Guided Trips

FISHING REPORT AND SYNOPSIS: 10/17/2017

Fishing is excellent in the Great Smoky Mountains National Park now. We have had a couple of shots of rain the last week and a half which has helped keep the streams flowing strong for this time of year. The cool overnight temperatures will get the brown and brook trout seriously thinking about spawning. Please be careful this time of year and avoid walking on fine sand and gravel in riffles and tailouts. Leave the spawning trout alone so they can do their thing. When you find brook or brown trout that aren't spawning, they are aggressive and looking to feed. Recent guide trips on brook trout waters have been anywhere from good to excellent. Streams with rainbows and browns have been excellent as well. There are good numbers of fish to be caught in the Park right now!

A variety of bugs have been hatching lately. On cloudy days, Blue-winged Olives have hatched along with some other small mayflies. Various caddis, including the Great Autumn Brown Sedges (often referred to as October Caddis by locals) are hatching and provide a nice bite for the trout. Little Black stoneflies are hatching as well. Fish are eating both dry fly and nymph imitations and even still hitting some terrestrials. Don't forget your beetle, ant, and inchworm fly box. A Parachute Adams or Yellow or Orange Stimulator should work well for a dry fly. Smaller bead head Pheasant Tail nymphs should work as a dropper. Caddis pupa are also catching a lot of fish as are stonefly nymphs.

On the Caney Fork, things have been tough lately. The river has been running warmer than is normal this time of year because of heavy generation earlier this year and also with a stain due to the sluice gate operations. Work has been underway to install vented turbines on the generators and they have been working to try and tweak them to improve dissolved oxygen. One day, we were floating and they were checking the DO and found it at 1.5 ppm. If I remember correctly, the minimum target is 6 ppm. Obviously 1.5 is way too low. Trout were sitting along the banks and in back eddies gasping for oxygen. Hopefully all of this won't have too much of a long term effect on the fishery, but needless to say, things are a bit difficult as of right now. Cooler weather should help. Once the lake turns over, oxygen and clarity will improve quickly.

The Clinch River has been fishing well if you can hit it on low water days. Small nymphs and midges will get the job done here.

Smallmouth bass are about done for the year, but we will be back out on the musky streams again soon looking for the toothy critters. This is tough fishing, but the rewards can be sizable.

Photo of the Month: Night Time Hog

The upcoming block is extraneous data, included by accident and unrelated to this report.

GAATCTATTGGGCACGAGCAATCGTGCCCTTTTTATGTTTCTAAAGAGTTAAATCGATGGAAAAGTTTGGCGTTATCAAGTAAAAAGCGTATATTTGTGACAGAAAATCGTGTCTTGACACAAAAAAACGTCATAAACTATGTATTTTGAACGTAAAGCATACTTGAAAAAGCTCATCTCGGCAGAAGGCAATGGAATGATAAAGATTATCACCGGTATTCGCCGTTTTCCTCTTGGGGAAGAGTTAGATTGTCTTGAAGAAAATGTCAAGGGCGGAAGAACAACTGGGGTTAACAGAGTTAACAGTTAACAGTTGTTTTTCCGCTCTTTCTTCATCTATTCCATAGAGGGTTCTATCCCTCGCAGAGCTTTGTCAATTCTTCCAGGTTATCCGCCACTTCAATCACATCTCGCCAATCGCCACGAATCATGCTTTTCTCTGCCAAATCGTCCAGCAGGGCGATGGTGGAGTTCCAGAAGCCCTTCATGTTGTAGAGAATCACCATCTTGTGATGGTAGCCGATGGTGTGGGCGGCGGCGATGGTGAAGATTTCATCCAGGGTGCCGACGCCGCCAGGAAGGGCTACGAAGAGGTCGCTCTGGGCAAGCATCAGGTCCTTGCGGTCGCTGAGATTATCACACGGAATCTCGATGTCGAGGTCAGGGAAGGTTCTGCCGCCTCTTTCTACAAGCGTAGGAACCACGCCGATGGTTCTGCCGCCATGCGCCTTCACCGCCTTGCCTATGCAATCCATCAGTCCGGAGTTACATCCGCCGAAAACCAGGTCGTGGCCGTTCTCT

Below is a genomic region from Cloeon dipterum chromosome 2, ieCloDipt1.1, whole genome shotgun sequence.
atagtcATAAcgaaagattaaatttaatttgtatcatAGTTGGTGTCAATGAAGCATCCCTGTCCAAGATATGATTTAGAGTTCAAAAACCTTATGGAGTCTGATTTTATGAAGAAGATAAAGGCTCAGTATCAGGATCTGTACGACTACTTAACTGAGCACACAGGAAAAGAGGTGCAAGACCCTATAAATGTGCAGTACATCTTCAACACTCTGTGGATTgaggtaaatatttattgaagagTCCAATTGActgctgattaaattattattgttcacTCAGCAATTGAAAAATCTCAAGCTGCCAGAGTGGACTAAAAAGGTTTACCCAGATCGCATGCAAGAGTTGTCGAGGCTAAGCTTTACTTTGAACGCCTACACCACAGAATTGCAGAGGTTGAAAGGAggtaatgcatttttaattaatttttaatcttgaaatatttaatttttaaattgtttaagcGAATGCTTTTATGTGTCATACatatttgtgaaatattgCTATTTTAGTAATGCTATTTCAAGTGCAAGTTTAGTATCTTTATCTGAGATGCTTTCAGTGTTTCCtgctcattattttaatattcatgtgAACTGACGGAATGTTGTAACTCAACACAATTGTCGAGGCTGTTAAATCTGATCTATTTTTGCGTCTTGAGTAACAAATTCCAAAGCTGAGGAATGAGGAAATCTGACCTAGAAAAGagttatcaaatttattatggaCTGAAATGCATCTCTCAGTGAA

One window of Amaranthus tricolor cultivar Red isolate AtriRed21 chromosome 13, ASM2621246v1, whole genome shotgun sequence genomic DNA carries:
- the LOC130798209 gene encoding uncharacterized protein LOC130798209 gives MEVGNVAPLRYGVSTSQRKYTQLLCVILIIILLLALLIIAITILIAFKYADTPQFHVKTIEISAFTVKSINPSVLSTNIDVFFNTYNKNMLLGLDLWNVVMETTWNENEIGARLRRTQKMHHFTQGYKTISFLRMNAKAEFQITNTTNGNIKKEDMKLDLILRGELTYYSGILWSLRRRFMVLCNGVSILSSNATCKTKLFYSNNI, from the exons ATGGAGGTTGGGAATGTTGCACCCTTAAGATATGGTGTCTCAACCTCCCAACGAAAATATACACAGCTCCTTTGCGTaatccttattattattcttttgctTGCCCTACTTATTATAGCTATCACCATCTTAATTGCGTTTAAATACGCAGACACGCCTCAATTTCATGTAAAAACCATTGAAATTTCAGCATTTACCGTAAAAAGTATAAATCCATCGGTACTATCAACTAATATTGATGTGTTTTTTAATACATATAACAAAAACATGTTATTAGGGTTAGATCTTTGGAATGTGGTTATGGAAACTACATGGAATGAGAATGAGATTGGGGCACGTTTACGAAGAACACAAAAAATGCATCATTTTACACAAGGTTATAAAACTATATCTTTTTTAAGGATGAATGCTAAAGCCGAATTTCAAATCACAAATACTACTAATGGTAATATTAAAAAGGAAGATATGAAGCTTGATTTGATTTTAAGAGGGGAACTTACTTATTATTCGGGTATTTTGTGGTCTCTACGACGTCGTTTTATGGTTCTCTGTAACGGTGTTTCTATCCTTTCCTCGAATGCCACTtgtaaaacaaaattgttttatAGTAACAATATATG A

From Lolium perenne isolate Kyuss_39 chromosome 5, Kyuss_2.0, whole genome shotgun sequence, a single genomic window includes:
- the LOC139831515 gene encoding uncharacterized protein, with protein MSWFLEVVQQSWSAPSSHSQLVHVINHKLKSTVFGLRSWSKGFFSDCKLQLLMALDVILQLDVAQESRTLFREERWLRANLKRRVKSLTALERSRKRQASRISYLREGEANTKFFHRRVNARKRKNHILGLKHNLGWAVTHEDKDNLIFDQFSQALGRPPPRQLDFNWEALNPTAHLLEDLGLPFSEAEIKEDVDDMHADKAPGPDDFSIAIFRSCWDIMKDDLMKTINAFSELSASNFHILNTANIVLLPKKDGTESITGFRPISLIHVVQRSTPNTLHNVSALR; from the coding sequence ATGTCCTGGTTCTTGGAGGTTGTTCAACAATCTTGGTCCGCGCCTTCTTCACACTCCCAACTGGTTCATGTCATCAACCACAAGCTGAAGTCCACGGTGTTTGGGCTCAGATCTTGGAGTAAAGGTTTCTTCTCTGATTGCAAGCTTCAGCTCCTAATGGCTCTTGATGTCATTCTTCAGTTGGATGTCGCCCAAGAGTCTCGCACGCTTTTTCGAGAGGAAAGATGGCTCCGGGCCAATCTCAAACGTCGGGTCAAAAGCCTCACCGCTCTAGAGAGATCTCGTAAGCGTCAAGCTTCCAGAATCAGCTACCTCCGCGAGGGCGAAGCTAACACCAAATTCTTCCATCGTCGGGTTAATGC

Photo of the Month: Night Time Hog

Saturday, November 14, 2009

Smokies After the Flood


This past week, the remains of Hurricane Ida soaked east Tennessee with several inches of rain. Little River rose to nearly 4000 cfs which is a lot of water for such a narrow streambed. Today I went over to the Smokies for a few hours to fish and just spend some time relaxing. A few fish were fooled, a fish big fish spotted, and best of all I spent some time in my favorite place to be.

The fish I caught weren't particularly picky and favored a small soft hackle over the smaller BWO nymph that I dropped behind it. If you found a good spot, the fish were stacked in tightly and feeding heavily. I stood in one spot and caught three fish and missed several others.




Today was not a good day to spend much time wading because of the high flow. Despite the fact that it has been a few days now since the big rain event, Little River is still flowing at between 600-700 cfs just outside the Park. You could see where the water level had been another 3-4 feet higher at the peak of the high water. Many of the browns that had been spawning were pushed off the redds by the high water and appear to just now be returning. I found several big fish in a new spot that I'll have to keep a close eye on. Sometime this winter I intend to go back and try to catch some of them.

At the end of the day I drove up Middle Prong and took a few pictures. I spent some time just sitting in my camp chair by the stream which is occasionally better than fishing. A quick stop for some spring water completed my trip to Tremont and as the sun sank in the west, I headed back towards Crossville while thinking about doing another trip next weekend...

1 comment:

  1. Great pics! In beautiful country like that, I wouldn't have a problem just sitting there looking, either.

    ReplyDelete

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